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Amnesty International report yet another reminder that Qatar can be horrible, horrible place

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Spoiler alert: Qatar is a horrible place. For soccer fans who’ve caught up after FIFA awarded the 2022 World Cup to the Middle Eastern nation three years ago, that may not be news. For others, Amnesty International latest report will hopefully open eyes.

The organization released a 153-page report on what amounts to human rights violations in Qatar; or, as they put it, “complex contractual chains and reveals widespread and routine abuse of migrant workers – in some cases amounting to forced labour.”

It’s an investigation that verifies everything we knew about Qatar before the nation was awarded the 2022 World Cup. The country, with an estimated per-capita gross domestic product of just over $100,000, will depend on an imported and underprivileged worker class to make real the array of revolutionary stadia and venues which convinced the FIFA assembly to take the World Cup to the Arabian Peninsula.

Amnesty’s bullet point description of that class:

  • There are some 1.35 million foreign nationals working in Qatar.
  • Migrant workers now make up some 94 per cent of the total workforce in the country.
  • 90% had their passports held by their employers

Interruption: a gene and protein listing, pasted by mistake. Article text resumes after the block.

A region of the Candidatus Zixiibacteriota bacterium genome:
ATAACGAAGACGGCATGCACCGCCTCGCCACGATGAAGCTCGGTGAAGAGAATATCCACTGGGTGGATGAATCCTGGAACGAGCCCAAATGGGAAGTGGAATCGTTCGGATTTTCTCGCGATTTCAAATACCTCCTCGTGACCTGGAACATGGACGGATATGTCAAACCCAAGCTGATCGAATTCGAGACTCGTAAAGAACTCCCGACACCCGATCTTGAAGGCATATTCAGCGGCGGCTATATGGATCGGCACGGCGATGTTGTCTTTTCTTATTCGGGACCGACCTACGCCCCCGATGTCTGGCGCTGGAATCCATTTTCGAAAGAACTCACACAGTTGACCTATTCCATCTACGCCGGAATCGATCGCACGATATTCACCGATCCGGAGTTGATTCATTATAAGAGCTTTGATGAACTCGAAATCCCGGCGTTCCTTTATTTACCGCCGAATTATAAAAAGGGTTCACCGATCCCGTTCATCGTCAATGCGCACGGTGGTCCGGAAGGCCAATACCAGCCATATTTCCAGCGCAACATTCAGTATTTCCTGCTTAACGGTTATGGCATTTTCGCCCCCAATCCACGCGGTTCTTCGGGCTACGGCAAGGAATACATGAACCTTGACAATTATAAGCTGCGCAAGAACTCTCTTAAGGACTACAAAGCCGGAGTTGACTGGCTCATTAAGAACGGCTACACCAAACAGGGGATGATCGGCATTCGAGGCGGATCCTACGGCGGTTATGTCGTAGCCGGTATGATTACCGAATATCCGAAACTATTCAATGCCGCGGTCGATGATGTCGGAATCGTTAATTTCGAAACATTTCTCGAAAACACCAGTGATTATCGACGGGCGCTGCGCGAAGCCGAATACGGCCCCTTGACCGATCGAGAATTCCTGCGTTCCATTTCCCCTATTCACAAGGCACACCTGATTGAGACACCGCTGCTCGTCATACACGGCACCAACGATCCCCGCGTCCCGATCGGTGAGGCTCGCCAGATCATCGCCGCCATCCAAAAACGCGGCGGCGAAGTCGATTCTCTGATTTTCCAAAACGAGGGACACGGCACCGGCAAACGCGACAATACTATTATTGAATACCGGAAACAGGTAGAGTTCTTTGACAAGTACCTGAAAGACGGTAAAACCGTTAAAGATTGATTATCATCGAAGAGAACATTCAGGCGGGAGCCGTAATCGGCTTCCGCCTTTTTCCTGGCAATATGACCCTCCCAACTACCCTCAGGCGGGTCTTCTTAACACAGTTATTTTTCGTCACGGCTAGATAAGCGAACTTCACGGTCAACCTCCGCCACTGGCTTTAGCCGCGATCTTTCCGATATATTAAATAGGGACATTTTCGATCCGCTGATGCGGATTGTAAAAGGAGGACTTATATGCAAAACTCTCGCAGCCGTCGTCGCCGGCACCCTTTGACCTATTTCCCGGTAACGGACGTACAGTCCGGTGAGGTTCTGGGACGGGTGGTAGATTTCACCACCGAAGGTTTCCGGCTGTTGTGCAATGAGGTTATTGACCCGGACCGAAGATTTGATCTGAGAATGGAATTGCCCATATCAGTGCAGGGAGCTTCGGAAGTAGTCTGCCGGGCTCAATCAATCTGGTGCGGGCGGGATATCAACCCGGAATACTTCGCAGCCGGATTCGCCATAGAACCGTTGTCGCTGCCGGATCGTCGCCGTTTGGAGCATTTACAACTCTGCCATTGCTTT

• 56% did not have a government health card, essential to access public hospitals
  • 21% “sometimes, rarely or never” received their salary on time
  • 20% got a different salary than had been promised
  • 15% worked in a different job to the one promised
source:
This image, as produced by Amnesty International, highlights the most frequently utilized migration streams to Qatar.

The big one is number three. No passport, no running home, which would be the logical response when you show up for a job that turns out to be a technicality short of old school slavery. But as so many people turn to Qatar for money to send back to India, Pakistan, and points throughout Southeast Asia, they become indentured servants, forced to see out their time amid the violations.

Amnesty’s Secretary General Salil Shetty:

“It is simply inexcusable in one of the richest countries in the world, that so many migrant workers are being ruthlessly exploited, deprived of their pay and left struggling to survive …”

“Employers in Qatar have displayed an appalling disregard for the basic human rights of migrant workers. Many are taking advantage of a permissive environment and lax enforcement of labour protections to exploit construction workers.”